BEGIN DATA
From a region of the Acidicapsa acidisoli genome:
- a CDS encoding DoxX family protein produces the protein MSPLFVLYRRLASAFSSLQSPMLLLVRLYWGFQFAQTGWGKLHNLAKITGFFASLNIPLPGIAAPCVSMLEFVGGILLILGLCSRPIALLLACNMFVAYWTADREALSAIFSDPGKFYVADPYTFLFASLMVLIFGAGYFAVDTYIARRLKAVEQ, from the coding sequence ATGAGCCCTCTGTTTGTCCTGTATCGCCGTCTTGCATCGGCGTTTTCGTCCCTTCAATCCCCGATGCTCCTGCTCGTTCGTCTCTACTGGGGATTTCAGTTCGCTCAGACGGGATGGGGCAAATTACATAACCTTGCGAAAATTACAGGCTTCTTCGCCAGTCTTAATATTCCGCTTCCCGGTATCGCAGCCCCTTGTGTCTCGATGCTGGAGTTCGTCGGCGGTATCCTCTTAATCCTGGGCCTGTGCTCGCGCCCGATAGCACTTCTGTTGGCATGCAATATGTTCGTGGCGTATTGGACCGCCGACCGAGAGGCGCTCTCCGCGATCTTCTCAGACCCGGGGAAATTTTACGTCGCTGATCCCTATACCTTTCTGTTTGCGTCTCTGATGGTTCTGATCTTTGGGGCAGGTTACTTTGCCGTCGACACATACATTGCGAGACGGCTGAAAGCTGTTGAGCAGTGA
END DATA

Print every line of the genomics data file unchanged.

From a region of the Acidicapsa acidisoli genome:
- a CDS encoding DoxX family protein produces the protein MSPLFVLYRRLASAFSSLQSPMLLLVRLYWGFQFAQTGWGKLHNLAKITGFFASLNIPLPGIAAPCVSMLEFVGGILLILGLCSRPIALLLACNMFVAYWTADREALSAIFSDPGKFYVADPYTFLFASLMVLIFGAGYFAVDTYIARRLKAVEQ, from the coding sequence ATGAGCCCTCTGTTTGTCCTGTATCGCCGTCTTGCATCGGCGTTTTCGTCCCTTCAATCCCCGATGCTCCTGCTCGTTCGTCTCTACTGGGGATTTCAGTTCGCTCAGACGGGATGGGGCAAATTACATAACCTTGCGAAAATTACAGGCTTCTTCGCCAGTCTTAATATTCCGCTTCCCGGTATCGCAGCCCCTTGTGTCTCGATGCTGGAGTTCGTCGGCGGTATCCTCTTAATCCTGGGCCTGTGCTCGCGCCCGATAGCACTTCTGTTGGCATGCAATATGTTCGTGGCGTATTGGACCGCCGACCGAGAGGCGCTCTCCGCGATCTTCTCAGACCCGGGGAAATTTTACGTCGCTGATCCCTATACCTTTCTGTTTGCGTCTCTGATGGTTCTGATCTTTGGGGCAGGTTACTTTGCCGTCGACACATACATTGCGAGACGGCTGAAAGCTGTTGAGCAGTGA